If you haven't heard of blockchain technology, at least you have heard of cryptocurrency. If not, then at least bitcoin. Bitcoin is largely responsible for making cryptocurrency and blockchain mainstream.
Those involved in bitcoin, cryptocurrency or blockchain argue that one shouldn't ignore it. They even emphasize that especially those involved in fintech must have a strategy for it. Yet, despite the fact bitcoin is grabbing headlines across the world, few seem to understand the applicability of cryptocurrency, let alone what it is.
To be able to understand this in the Ugandan context, we engaged Asindu Willfred from Coinella for a quick interview.
Startup Digest Africa: Many people are talking about bitcoin and cryptocurrency in every corner of the world, Ugandan included. But, what's Cryptocurrency to a layman?
Asindu Willfred: A Cryptocurrency is basically a form of money that is digital in nature just like Mobile Money or Airtime Credit. The difference between it and Mobile Money or Airtime credit is that it is decentralized in nature.
Let me explain what I mean by "decentralized"; For instance, Mobile Money is regulated by "centralized" entities like Telecom companies & financial regulatory bodies. And, they do this for the sound reason of reducing counterparty risk like keeping cheats & fraudsters at bay.
If the system was not regulated this way, companies like MTN would clean your balance to zero and you would have no one to complain to. You can notice there is an element of trust.
As for the decentralized paradigm of Cryptocurrencies, you don't need such a body like a central bank or legal entities to keep track of who own's what or who paid who. Everything is stored in distributed, tamper-proof type of database called the blockchain that depends on of game theory and cryptography.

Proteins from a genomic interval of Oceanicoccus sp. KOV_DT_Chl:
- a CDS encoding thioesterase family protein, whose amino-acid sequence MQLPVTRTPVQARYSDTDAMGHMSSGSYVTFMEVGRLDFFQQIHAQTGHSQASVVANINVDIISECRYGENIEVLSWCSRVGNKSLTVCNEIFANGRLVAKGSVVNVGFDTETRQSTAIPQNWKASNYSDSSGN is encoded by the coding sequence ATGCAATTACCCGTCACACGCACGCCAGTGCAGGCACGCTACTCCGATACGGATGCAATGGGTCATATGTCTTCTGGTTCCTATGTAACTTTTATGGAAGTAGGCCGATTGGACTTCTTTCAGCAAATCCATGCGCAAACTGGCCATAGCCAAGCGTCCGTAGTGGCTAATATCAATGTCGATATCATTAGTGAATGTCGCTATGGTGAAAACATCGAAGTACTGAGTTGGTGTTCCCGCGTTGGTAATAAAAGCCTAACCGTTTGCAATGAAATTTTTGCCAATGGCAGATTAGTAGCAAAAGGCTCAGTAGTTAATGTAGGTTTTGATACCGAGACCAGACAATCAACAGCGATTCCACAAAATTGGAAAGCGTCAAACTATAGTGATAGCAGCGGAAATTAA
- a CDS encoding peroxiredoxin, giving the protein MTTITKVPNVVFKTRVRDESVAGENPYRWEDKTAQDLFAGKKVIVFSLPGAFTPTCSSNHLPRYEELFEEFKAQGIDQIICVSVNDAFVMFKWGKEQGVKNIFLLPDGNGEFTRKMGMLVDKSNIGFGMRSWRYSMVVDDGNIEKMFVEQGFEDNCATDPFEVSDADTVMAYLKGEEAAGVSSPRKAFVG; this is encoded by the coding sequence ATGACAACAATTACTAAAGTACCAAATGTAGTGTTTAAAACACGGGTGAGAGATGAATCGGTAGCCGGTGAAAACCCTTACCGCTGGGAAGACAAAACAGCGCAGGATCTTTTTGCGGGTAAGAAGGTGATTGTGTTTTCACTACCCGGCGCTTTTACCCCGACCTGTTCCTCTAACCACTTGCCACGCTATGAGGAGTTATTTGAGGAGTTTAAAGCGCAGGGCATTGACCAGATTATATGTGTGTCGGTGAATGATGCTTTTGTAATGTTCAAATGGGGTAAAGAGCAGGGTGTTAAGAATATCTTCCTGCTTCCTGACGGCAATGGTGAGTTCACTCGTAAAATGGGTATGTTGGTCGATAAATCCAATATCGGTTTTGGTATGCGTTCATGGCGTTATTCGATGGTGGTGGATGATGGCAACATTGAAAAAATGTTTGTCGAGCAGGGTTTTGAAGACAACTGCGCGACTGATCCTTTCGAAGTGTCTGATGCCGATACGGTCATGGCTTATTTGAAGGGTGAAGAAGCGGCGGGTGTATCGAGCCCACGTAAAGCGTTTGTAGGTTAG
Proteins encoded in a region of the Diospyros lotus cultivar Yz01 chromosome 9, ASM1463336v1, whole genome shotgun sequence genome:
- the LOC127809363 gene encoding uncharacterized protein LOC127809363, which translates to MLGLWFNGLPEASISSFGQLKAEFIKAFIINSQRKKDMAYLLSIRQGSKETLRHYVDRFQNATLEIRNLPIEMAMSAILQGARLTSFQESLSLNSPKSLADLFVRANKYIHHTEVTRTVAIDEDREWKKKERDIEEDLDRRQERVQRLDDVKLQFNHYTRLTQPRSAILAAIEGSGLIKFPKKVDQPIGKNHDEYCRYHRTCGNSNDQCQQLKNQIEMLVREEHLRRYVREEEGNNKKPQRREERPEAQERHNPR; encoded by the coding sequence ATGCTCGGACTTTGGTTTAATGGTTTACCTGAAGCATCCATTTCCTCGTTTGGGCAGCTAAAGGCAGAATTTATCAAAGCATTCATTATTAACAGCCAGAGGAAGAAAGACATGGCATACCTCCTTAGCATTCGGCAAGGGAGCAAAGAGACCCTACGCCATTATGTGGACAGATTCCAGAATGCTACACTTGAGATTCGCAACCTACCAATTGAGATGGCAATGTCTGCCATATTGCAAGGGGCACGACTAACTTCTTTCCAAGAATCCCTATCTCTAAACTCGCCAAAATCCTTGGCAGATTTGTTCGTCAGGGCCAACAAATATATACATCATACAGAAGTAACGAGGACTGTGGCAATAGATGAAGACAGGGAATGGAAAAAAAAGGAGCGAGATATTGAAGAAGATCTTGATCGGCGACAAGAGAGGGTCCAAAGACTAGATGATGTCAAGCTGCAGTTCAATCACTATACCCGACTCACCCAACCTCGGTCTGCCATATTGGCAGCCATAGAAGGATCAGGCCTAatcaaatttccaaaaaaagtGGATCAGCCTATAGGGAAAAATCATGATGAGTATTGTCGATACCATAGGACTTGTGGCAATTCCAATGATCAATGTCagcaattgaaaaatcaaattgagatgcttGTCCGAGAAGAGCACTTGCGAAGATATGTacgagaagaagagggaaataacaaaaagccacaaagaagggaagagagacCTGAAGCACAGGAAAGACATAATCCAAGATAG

Related: Blockchain technology could be Ugandan banks’ answer to mobile money
SDA: How can it be applied in Uganda?
AW: The no-brainer application would be that cryptocurrencies can be used to reduce remittance fees. But, some companies have discovered it is not that easy. Bitcoin is currently useless for remittances. I may have to write about this some other time to make it more understandable.
Yet there can be applications around customer loyalty, and in border payments like ticking, the point of sale, crowdfunding, accounting and social banking. The maturing field of smart-contracts can drastically reduce the legal costs in the finance sector.
Some of the application is what Coinella is working on. But for working example's here in Uganda you can check out eSACCO & Clic World. Unfortunately, there are too many scammers like Onecoin/D9 in the space.
SDA: Now that we can see its application in the Ugandan context, when do you think it'll become mainstream in Uganda?
AW: I hate to be the astrologer here. But, my speculative estimation is that it will take a maximum of two years from now for people in this country to take notice of the significant impact brought about by cryptocurrencies.
For instance, this year we had an engagement with the people behind the Stellar Lumens platform. Lots of products including Coinella are building products around this.
SDA: Two years is quite near. So, what should people do to position themselves to take up the opportunities it presents?
AW: It depends on your skill set or interests. Investors, for instance, may want to invest in companies like eSacco, Xente or Coinella that are integrating blockchains to their service. It could also be startups looking forward to launching an ICO (initial Coin Offering). Software developers may also want to look into smart contracts and blockchain protocols like IPFS or Ethereum.
SDA: As we wind up, is there any other notes people in Uganda should know about cryptocurrency?
AW: If you are in Fintech and not doing anything blockchain/cryptocurrency related, you better look for your "blockchain strategy".
Asindu Willfred is a Software developer and founder of Coinella.